Bacteria Breaks Down Caffeine as Food
Researchers at the University of Iowa in the US have discovered a new bacteria that is capable of breaking down caffeine and using it as its food, a finding that will have positive implications in the development of inexpensive versions of critical drugs to treat asthma and blood arrhythmias.
The bacterium called Pseudomonas putida CBB5 uses some digestive enzymes to break down caffeine, which helps the bacteria sustain and grow.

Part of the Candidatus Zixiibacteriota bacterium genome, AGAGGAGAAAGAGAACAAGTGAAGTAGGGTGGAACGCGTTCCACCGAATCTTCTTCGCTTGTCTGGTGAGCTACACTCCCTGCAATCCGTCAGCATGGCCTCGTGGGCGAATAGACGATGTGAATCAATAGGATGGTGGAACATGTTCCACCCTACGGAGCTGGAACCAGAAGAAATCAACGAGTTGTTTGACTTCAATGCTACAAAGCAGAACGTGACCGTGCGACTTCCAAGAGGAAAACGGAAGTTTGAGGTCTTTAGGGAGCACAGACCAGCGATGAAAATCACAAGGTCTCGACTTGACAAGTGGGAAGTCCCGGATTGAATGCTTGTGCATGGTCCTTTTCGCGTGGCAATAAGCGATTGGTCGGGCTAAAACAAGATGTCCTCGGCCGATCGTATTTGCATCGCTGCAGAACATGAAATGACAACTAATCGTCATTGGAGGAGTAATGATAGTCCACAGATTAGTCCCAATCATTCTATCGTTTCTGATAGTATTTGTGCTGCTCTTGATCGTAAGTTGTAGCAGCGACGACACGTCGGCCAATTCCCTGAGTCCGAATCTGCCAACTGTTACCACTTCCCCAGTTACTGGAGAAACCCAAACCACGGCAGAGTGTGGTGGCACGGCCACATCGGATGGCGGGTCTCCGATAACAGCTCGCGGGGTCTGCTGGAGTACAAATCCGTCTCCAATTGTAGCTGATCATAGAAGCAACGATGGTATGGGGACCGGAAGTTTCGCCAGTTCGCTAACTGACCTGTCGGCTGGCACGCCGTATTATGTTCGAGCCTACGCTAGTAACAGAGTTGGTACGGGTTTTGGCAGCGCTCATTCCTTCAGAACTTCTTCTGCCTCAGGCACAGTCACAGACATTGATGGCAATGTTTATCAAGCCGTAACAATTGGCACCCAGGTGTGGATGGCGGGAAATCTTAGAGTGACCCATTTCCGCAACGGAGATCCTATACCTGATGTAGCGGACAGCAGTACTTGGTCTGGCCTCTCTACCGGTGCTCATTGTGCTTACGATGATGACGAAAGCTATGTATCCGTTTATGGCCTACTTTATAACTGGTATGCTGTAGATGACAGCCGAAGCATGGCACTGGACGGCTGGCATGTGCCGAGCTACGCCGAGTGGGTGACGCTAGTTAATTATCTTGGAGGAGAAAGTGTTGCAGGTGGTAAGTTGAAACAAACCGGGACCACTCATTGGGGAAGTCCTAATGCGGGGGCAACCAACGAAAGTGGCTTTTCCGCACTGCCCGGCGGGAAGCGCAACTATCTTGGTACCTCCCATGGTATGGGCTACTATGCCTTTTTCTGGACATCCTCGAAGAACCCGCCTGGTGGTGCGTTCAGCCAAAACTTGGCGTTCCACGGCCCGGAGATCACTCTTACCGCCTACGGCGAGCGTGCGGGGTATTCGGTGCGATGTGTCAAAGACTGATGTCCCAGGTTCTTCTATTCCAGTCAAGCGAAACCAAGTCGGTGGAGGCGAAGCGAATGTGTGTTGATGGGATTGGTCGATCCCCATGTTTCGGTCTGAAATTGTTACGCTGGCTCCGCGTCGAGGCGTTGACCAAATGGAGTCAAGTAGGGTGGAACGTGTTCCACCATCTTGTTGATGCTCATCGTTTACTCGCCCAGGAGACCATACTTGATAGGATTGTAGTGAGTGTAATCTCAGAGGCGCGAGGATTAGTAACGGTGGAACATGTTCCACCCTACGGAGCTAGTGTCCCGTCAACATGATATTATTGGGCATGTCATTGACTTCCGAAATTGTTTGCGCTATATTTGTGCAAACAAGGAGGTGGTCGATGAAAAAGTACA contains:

"We have isolated a new caffeine-degrading bacterium, which breaks caffeine down into carbon dioxide and ammonia," said Ryan Summers, a doctoral student who led the research.
The compounds formed during the caffeine break down can help as building blocks for many drugs which can be used to treat asthma, and heart arrhythmias.
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